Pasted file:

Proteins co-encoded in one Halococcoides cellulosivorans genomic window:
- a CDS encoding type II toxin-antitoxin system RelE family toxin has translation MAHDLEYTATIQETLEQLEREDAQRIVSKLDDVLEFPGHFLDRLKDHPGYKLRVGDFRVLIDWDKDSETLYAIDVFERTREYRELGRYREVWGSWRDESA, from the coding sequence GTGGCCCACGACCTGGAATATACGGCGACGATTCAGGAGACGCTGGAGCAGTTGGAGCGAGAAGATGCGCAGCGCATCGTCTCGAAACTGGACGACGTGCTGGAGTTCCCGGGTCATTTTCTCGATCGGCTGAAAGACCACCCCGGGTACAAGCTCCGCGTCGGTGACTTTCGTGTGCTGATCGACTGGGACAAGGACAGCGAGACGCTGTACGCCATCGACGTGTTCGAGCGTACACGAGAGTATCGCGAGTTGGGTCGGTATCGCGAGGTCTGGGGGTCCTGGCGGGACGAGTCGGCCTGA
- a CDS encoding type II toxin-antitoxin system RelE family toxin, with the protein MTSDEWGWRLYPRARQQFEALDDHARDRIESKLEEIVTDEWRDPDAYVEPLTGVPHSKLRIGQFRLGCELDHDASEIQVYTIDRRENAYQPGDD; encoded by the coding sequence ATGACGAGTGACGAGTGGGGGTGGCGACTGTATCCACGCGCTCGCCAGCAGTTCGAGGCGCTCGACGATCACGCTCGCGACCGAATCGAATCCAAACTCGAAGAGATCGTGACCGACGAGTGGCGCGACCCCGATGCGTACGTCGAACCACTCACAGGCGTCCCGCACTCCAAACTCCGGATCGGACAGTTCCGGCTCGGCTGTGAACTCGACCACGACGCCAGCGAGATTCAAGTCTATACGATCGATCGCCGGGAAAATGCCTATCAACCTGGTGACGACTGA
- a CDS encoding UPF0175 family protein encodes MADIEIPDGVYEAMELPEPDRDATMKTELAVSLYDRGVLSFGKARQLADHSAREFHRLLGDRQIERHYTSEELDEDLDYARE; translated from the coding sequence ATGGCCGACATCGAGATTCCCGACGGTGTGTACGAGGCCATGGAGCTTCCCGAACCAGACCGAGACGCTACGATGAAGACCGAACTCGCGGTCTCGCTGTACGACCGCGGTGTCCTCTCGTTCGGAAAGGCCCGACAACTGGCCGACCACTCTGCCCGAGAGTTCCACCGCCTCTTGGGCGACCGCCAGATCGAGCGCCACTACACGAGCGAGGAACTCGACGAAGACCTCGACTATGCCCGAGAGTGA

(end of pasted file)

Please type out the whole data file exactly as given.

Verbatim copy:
Proteins co-encoded in one Halococcoides cellulosivorans genomic window:
- a CDS encoding type II toxin-antitoxin system RelE family toxin has translation MAHDLEYTATIQETLEQLEREDAQRIVSKLDDVLEFPGHFLDRLKDHPGYKLRVGDFRVLIDWDKDSETLYAIDVFERTREYRELGRYREVWGSWRDESA, from the coding sequence GTGGCCCACGACCTGGAATATACGGCGACGATTCAGGAGACGCTGGAGCAGTTGGAGCGAGAAGATGCGCAGCGCATCGTCTCGAAACTGGACGACGTGCTGGAGTTCCCGGGTCATTTTCTCGATCGGCTGAAAGACCACCCCGGGTACAAGCTCCGCGTCGGTGACTTTCGTGTGCTGATCGACTGGGACAAGGACAGCGAGACGCTGTACGCCATCGACGTGTTCGAGCGTACACGAGAGTATCGCGAGTTGGGTCGGTATCGCGAGGTCTGGGGGTCCTGGCGGGACGAGTCGGCCTGA
- a CDS encoding type II toxin-antitoxin system RelE family toxin, with the protein MTSDEWGWRLYPRARQQFEALDDHARDRIESKLEEIVTDEWRDPDAYVEPLTGVPHSKLRIGQFRLGCELDHDASEIQVYTIDRRENAYQPGDD; encoded by the coding sequence ATGACGAGTGACGAGTGGGGGTGGCGACTGTATCCACGCGCTCGCCAGCAGTTCGAGGCGCTCGACGATCACGCTCGCGACCGAATCGAATCCAAACTCGAAGAGATCGTGACCGACGAGTGGCGCGACCCCGATGCGTACGTCGAACCACTCACAGGCGTCCCGCACTCCAAACTCCGGATCGGACAGTTCCGGCTCGGCTGTGAACTCGACCACGACGCCAGCGAGATTCAAGTCTATACGATCGATCGCCGGGAAAATGCCTATCAACCTGGTGACGACTGA
- a CDS encoding UPF0175 family protein encodes MADIEIPDGVYEAMELPEPDRDATMKTELAVSLYDRGVLSFGKARQLADHSAREFHRLLGDRQIERHYTSEELDEDLDYARE; translated from the coding sequence ATGGCCGACATCGAGATTCCCGACGGTGTGTACGAGGCCATGGAGCTTCCCGAACCAGACCGAGACGCTACGATGAAGACCGAACTCGCGGTCTCGCTGTACGACCGCGGTGTCCTCTCGTTCGGAAAGGCCCGACAACTGGCCGACCACTCTGCCCGAGAGTTCCACCGCCTCTTGGGCGACCGCCAGATCGAGCGCCACTACACGAGCGAGGAACTCGACGAAGACCTCGACTATGCCCGAGAGTGA